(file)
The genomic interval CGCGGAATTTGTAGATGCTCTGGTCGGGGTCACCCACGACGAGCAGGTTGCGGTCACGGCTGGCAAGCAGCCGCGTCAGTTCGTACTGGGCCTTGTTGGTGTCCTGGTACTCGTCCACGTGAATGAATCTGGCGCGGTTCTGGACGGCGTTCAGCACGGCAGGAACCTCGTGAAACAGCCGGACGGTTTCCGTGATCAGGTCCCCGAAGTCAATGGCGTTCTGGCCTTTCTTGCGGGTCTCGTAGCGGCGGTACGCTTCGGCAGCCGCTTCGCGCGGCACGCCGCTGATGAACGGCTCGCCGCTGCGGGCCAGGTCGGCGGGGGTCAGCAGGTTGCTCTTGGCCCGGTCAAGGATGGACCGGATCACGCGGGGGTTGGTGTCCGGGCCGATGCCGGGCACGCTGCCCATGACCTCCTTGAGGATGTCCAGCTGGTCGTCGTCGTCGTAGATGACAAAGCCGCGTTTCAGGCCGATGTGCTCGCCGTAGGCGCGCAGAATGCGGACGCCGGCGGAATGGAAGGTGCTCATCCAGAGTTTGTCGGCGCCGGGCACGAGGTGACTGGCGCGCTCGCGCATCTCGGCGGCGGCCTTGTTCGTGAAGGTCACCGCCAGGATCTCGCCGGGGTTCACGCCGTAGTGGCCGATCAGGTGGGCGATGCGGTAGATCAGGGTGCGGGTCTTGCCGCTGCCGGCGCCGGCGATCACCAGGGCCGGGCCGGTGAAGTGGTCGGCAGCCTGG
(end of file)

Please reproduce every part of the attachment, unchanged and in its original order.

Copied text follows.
The genomic interval CGCGGAATTTGTAGATGCTCTGGTCGGGGTCACCCACGACGAGCAGGTTGCGGTCACGGCTGGCAAGCAGCCGCGTCAGTTCGTACTGGGCCTTGTTGGTGTCCTGGTACTCGTCCACGTGAATGAATCTGGCGCGGTTCTGGACGGCGTTCAGCACGGCAGGAACCTCGTGAAACAGCCGGACGGTTTCCGTGATCAGGTCCCCGAAGTCAATGGCGTTCTGGCCTTTCTTGCGGGTCTCGTAGCGGCGGTACGCTTCGGCAGCCGCTTCGCGCGGCACGCCGCTGATGAACGGCTCGCCGCTGCGGGCCAGGTCGGCGGGGGTCAGCAGGTTGCTCTTGGCCCGGTCAAGGATGGACCGGATCACGCGGGGGTTGGTGTCCGGGCCGATGCCGGGCACGCTGCCCATGACCTCCTTGAGGATGTCCAGCTGGTCGTCGTCGTCGTAGATGACAAAGCCGCGTTTCAGGCCGATGTGCTCGCCGTAGGCGCGCAGAATGCGGACGCCGGCGGAATGGAAGGTGCTCATCCAGAGTTTGTCGGCGCCGGGCACGAGGTGACTGGCGCGCTCGCGCATCTCGGCGGCGGCCTTGTTCGTGAAGGTCACCGCCAGGATCTCGCCGGGGTTCACGCCGTAGTGGCCGATCAGGTGGGCGATGCGGTAGATCAGGGTGCGGGTCTTGCCGCTGCCGGCGCCGGCGATCACCAGGGCCGGGCCGGTGAAGTGGTCGGCAGCCTGG